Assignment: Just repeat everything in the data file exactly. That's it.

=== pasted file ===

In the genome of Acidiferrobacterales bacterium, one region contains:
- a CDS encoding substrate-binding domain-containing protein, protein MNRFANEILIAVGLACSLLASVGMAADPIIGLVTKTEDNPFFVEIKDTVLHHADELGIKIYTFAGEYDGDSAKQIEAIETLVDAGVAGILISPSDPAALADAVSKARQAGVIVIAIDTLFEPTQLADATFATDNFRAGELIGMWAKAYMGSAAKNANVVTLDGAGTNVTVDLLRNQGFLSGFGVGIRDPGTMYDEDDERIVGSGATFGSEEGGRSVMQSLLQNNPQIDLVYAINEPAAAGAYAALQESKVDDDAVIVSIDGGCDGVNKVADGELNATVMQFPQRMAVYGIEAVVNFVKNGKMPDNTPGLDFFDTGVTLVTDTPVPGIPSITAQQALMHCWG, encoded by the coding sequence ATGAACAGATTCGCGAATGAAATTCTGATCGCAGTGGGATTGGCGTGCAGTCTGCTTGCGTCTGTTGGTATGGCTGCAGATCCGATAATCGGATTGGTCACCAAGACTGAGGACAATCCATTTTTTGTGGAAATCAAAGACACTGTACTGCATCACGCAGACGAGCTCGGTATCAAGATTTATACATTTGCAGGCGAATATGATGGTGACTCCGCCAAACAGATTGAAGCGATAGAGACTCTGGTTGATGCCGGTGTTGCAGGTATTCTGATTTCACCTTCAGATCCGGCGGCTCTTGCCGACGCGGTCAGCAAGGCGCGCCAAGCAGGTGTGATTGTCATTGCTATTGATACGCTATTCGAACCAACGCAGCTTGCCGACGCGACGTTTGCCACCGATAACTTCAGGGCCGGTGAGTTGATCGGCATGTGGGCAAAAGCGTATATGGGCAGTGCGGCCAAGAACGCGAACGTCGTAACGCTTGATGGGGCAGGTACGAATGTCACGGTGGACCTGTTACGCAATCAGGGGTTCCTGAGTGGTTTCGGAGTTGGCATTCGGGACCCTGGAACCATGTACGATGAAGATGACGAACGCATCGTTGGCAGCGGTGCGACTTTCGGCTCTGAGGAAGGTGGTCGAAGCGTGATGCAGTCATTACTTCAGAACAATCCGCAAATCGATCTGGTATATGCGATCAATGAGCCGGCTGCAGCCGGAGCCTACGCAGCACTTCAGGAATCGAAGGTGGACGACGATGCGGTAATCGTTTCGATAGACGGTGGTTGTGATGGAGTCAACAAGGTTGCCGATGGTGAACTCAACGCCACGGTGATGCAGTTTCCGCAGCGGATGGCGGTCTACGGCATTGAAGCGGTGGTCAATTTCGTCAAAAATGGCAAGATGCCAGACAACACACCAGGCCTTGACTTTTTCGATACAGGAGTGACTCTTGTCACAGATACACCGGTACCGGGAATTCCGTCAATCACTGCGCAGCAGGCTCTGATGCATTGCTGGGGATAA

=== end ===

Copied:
In the genome of Acidiferrobacterales bacterium, one region contains:
- a CDS encoding substrate-binding domain-containing protein, protein MNRFANEILIAVGLACSLLASVGMAADPIIGLVTKTEDNPFFVEIKDTVLHHADELGIKIYTFAGEYDGDSAKQIEAIETLVDAGVAGILISPSDPAALADAVSKARQAGVIVIAIDTLFEPTQLADATFATDNFRAGELIGMWAKAYMGSAAKNANVVTLDGAGTNVTVDLLRNQGFLSGFGVGIRDPGTMYDEDDERIVGSGATFGSEEGGRSVMQSLLQNNPQIDLVYAINEPAAAGAYAALQESKVDDDAVIVSIDGGCDGVNKVADGELNATVMQFPQRMAVYGIEAVVNFVKNGKMPDNTPGLDFFDTGVTLVTDTPVPGIPSITAQQALMHCWG, encoded by the coding sequence ATGAACAGATTCGCGAATGAAATTCTGATCGCAGTGGGATTGGCGTGCAGTCTGCTTGCGTCTGTTGGTATGGCTGCAGATCCGATAATCGGATTGGTCACCAAGACTGAGGACAATCCATTTTTTGTGGAAATCAAAGACACTGTACTGCATCACGCAGACGAGCTCGGTATCAAGATTTATACATTTGCAGGCGAATATGATGGTGACTCCGCCAAACAGATTGAAGCGATAGAGACTCTGGTTGATGCCGGTGTTGCAGGTATTCTGATTTCACCTTCAGATCCGGCGGCTCTTGCCGACGCGGTCAGCAAGGCGCGCCAAGCAGGTGTGATTGTCATTGCTATTGATACGCTATTCGAACCAACGCAGCTTGCCGACGCGACGTTTGCCACCGATAACTTCAGGGCCGGTGAGTTGATCGGCATGTGGGCAAAAGCGTATATGGGCAGTGCGGCCAAGAACGCGAACGTCGTAACGCTTGATGGGGCAGGTACGAATGTCACGGTGGACCTGTTACGCAATCAGGGGTTCCTGAGTGGTTTCGGAGTTGGCATTCGGGACCCTGGAACCATGTACGATGAAGATGACGAACGCATCGTTGGCAGCGGTGCGACTTTCGGCTCTGAGGAAGGTGGTCGAAGCGTGATGCAGTCATTACTTCAGAACAATCCGCAAATCGATCTGGTATATGCGATCAATGAGCCGGCTGCAGCCGGAGCCTACGCAGCACTTCAGGAATCGAAGGTGGACGACGATGCGGTAATCGTTTCGATAGACGGTGGTTGTGATGGAGTCAACAAGGTTGCCGATGGTGAACTCAACGCCACGGTGATGCAGTTTCCGCAGCGGATGGCGGTCTACGGCATTGAAGCGGTGGTCAATTTCGTCAAAAATGGCAAGATGCCAGACAACACACCAGGCCTTGACTTTTTCGATACAGGAGTGACTCTTGTCACAGATACACCGGTACCGGGAATTCCGTCAATCACTGCGCAGCAGGCTCTGATGCATTGCTGGGGATAA